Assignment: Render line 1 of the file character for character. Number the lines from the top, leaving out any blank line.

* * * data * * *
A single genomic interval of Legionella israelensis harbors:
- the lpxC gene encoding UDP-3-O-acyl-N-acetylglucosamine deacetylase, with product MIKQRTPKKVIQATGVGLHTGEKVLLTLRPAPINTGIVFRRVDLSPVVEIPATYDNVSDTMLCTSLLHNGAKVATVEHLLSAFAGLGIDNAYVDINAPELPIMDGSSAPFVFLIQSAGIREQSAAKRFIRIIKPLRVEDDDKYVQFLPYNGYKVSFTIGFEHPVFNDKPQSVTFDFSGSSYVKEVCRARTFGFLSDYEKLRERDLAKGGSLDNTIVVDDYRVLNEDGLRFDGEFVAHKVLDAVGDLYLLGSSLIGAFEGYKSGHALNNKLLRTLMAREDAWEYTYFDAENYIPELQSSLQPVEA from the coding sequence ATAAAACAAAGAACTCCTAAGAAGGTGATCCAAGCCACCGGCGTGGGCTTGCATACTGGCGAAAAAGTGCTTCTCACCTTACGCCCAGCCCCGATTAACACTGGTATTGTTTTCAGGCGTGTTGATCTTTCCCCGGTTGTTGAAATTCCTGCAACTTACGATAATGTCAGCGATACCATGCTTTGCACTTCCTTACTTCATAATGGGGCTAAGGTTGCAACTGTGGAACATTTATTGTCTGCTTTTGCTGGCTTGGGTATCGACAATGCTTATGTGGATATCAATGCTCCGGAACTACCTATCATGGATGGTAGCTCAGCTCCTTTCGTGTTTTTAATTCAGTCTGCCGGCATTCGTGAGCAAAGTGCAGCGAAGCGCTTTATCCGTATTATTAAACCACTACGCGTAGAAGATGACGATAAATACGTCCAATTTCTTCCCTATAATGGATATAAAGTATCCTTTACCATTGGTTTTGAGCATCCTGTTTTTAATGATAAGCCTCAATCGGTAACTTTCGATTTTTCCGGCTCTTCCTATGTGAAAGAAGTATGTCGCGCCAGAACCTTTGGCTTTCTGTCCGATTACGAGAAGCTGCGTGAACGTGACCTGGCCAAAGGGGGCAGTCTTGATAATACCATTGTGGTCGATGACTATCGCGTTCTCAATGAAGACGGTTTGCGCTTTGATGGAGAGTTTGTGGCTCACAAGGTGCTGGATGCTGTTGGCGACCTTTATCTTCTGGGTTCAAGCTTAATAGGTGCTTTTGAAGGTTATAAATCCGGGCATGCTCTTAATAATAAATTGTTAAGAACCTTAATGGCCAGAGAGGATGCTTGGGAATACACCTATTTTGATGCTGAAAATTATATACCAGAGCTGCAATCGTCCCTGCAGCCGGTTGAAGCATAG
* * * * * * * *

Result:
A single genomic interval of Legionella israelensis harbors: